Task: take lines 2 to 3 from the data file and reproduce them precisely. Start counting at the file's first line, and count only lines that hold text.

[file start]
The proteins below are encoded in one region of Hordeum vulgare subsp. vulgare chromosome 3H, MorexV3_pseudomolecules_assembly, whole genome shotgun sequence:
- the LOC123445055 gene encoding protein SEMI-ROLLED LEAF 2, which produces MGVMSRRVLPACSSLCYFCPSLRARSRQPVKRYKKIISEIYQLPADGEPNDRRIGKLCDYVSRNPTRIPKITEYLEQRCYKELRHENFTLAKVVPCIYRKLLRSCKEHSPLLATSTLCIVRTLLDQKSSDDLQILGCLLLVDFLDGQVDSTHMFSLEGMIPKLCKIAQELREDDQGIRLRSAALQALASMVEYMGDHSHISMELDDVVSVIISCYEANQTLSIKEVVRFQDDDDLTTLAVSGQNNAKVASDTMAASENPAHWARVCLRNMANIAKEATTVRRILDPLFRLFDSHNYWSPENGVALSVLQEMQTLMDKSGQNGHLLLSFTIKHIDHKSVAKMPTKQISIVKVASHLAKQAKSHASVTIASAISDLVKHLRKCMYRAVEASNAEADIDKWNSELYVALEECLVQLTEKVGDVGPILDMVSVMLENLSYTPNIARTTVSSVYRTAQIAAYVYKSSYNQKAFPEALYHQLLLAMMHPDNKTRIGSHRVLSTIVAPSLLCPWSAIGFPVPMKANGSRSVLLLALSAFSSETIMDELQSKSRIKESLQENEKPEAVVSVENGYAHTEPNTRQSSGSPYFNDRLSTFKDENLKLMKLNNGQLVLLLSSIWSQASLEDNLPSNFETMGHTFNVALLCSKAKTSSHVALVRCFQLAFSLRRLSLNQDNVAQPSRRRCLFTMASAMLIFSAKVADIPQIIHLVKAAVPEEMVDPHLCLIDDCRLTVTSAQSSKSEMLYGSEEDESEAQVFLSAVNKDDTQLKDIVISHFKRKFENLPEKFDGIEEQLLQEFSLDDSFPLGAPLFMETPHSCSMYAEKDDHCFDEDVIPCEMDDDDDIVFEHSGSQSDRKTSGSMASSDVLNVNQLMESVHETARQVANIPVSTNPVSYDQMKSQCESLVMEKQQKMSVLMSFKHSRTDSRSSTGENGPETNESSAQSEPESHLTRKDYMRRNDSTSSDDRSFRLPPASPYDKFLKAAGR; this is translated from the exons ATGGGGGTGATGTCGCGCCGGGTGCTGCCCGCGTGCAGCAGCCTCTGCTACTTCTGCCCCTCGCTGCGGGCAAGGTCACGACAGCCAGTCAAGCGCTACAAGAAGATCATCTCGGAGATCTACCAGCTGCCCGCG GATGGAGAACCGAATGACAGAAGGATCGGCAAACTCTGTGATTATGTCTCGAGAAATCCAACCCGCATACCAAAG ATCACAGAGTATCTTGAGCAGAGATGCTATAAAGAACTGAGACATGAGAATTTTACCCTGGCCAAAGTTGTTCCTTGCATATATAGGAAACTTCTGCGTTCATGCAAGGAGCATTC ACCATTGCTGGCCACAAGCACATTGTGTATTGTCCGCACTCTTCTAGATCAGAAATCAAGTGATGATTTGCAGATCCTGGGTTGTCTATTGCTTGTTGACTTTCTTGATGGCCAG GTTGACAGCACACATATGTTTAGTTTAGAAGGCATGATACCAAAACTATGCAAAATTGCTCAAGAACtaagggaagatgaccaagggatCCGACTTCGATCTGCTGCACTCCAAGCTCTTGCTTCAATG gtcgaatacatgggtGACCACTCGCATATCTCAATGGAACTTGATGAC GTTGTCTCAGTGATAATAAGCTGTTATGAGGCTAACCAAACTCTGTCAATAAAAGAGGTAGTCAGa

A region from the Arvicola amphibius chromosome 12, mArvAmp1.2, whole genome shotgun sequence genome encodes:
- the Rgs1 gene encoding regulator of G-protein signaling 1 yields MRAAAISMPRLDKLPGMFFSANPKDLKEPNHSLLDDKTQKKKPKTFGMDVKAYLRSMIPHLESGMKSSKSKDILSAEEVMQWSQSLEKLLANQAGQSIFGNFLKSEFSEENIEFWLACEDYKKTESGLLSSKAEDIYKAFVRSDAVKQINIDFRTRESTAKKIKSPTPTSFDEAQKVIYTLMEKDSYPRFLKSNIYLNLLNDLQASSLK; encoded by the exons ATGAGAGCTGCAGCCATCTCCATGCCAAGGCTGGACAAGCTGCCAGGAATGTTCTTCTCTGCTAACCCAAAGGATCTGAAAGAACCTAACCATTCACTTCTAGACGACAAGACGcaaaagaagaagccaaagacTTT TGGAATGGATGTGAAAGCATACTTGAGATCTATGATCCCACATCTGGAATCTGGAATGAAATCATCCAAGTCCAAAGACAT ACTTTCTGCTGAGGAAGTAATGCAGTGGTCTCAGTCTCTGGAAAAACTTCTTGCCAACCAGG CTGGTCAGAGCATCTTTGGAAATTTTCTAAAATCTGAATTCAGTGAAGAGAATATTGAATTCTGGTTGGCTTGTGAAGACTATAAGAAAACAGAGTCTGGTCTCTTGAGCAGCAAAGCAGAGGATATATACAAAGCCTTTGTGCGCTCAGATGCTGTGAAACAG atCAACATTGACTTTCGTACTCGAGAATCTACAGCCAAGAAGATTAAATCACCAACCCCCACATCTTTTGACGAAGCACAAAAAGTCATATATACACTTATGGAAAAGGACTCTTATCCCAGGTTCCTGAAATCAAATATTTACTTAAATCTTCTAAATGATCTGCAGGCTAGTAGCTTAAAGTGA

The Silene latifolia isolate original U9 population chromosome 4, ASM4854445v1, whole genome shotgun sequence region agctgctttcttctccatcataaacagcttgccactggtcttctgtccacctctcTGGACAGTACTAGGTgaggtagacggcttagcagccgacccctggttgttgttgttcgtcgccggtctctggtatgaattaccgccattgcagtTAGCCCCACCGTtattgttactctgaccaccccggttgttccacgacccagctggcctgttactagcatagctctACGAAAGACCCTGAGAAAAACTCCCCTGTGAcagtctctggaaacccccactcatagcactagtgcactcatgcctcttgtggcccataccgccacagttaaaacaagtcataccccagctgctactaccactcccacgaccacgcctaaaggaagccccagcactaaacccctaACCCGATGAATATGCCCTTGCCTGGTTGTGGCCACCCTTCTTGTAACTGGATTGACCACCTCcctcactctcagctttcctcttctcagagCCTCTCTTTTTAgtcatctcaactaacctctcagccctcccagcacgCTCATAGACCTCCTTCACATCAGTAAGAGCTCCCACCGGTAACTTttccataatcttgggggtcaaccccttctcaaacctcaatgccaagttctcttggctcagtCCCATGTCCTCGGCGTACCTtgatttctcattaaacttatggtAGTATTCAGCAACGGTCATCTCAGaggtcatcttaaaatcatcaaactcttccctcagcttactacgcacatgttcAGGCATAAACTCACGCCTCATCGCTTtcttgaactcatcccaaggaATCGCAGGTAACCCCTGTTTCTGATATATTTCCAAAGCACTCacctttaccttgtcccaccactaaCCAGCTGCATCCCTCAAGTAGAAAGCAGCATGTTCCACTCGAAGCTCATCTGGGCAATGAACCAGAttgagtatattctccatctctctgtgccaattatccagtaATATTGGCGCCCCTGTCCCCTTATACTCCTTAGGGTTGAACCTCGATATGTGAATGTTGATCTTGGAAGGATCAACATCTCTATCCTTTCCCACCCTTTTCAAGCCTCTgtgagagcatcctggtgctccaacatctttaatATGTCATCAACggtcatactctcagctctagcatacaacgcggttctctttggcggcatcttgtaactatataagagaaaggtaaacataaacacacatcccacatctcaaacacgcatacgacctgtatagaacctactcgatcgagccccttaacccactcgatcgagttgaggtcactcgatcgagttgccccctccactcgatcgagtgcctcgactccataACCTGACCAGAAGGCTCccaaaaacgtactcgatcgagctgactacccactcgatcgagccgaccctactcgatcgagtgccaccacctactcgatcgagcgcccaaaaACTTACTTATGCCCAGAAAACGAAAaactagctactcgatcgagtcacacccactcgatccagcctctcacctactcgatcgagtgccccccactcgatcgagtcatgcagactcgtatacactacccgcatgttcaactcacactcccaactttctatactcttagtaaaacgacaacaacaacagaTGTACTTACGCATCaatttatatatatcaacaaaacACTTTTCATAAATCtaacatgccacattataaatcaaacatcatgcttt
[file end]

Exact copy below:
- the LOC123445055 gene encoding protein SEMI-ROLLED LEAF 2, which produces MGVMSRRVLPACSSLCYFCPSLRARSRQPVKRYKKIISEIYQLPADGEPNDRRIGKLCDYVSRNPTRIPKITEYLEQRCYKELRHENFTLAKVVPCIYRKLLRSCKEHSPLLATSTLCIVRTLLDQKSSDDLQILGCLLLVDFLDGQVDSTHMFSLEGMIPKLCKIAQELREDDQGIRLRSAALQALASMVEYMGDHSHISMELDDVVSVIISCYEANQTLSIKEVVRFQDDDDLTTLAVSGQNNAKVASDTMAASENPAHWARVCLRNMANIAKEATTVRRILDPLFRLFDSHNYWSPENGVALSVLQEMQTLMDKSGQNGHLLLSFTIKHIDHKSVAKMPTKQISIVKVASHLAKQAKSHASVTIASAISDLVKHLRKCMYRAVEASNAEADIDKWNSELYVALEECLVQLTEKVGDVGPILDMVSVMLENLSYTPNIARTTVSSVYRTAQIAAYVYKSSYNQKAFPEALYHQLLLAMMHPDNKTRIGSHRVLSTIVAPSLLCPWSAIGFPVPMKANGSRSVLLLALSAFSSETIMDELQSKSRIKESLQENEKPEAVVSVENGYAHTEPNTRQSSGSPYFNDRLSTFKDENLKLMKLNNGQLVLLLSSIWSQASLEDNLPSNFETMGHTFNVALLCSKAKTSSHVALVRCFQLAFSLRRLSLNQDNVAQPSRRRCLFTMASAMLIFSAKVADIPQIIHLVKAAVPEEMVDPHLCLIDDCRLTVTSAQSSKSEMLYGSEEDESEAQVFLSAVNKDDTQLKDIVISHFKRKFENLPEKFDGIEEQLLQEFSLDDSFPLGAPLFMETPHSCSMYAEKDDHCFDEDVIPCEMDDDDDIVFEHSGSQSDRKTSGSMASSDVLNVNQLMESVHETARQVANIPVSTNPVSYDQMKSQCESLVMEKQQKMSVLMSFKHSRTDSRSSTGENGPETNESSAQSEPESHLTRKDYMRRNDSTSSDDRSFRLPPASPYDKFLKAAGR; this is translated from the exons ATGGGGGTGATGTCGCGCCGGGTGCTGCCCGCGTGCAGCAGCCTCTGCTACTTCTGCCCCTCGCTGCGGGCAAGGTCACGACAGCCAGTCAAGCGCTACAAGAAGATCATCTCGGAGATCTACCAGCTGCCCGCG GATGGAGAACCGAATGACAGAAGGATCGGCAAACTCTGTGATTATGTCTCGAGAAATCCAACCCGCATACCAAAG ATCACAGAGTATCTTGAGCAGAGATGCTATAAAGAACTGAGACATGAGAATTTTACCCTGGCCAAAGTTGTTCCTTGCATATATAGGAAACTTCTGCGTTCATGCAAGGAGCATTC ACCATTGCTGGCCACAAGCACATTGTGTATTGTCCGCACTCTTCTAGATCAGAAATCAAGTGATGATTTGCAGATCCTGGGTTGTCTATTGCTTGTTGACTTTCTTGATGGCCAG GTTGACAGCACACATATGTTTAGTTTAGAAGGCATGATACCAAAACTATGCAAAATTGCTCAAGAACtaagggaagatgaccaagggatCCGACTTCGATCTGCTGCACTCCAAGCTCTTGCTTCAATG gtcgaatacatgggtGACCACTCGCATATCTCAATGGAACTTGATGAC GTTGTCTCAGTGATAATAAGCTGTTATGAGGCTAACCAAACTCTGTCAATAAAAGAGGTAGTCAGa

A region from the Arvicola amphibius chromosome 12, mArvAmp1.2, whole genome shotgun sequence genome encodes: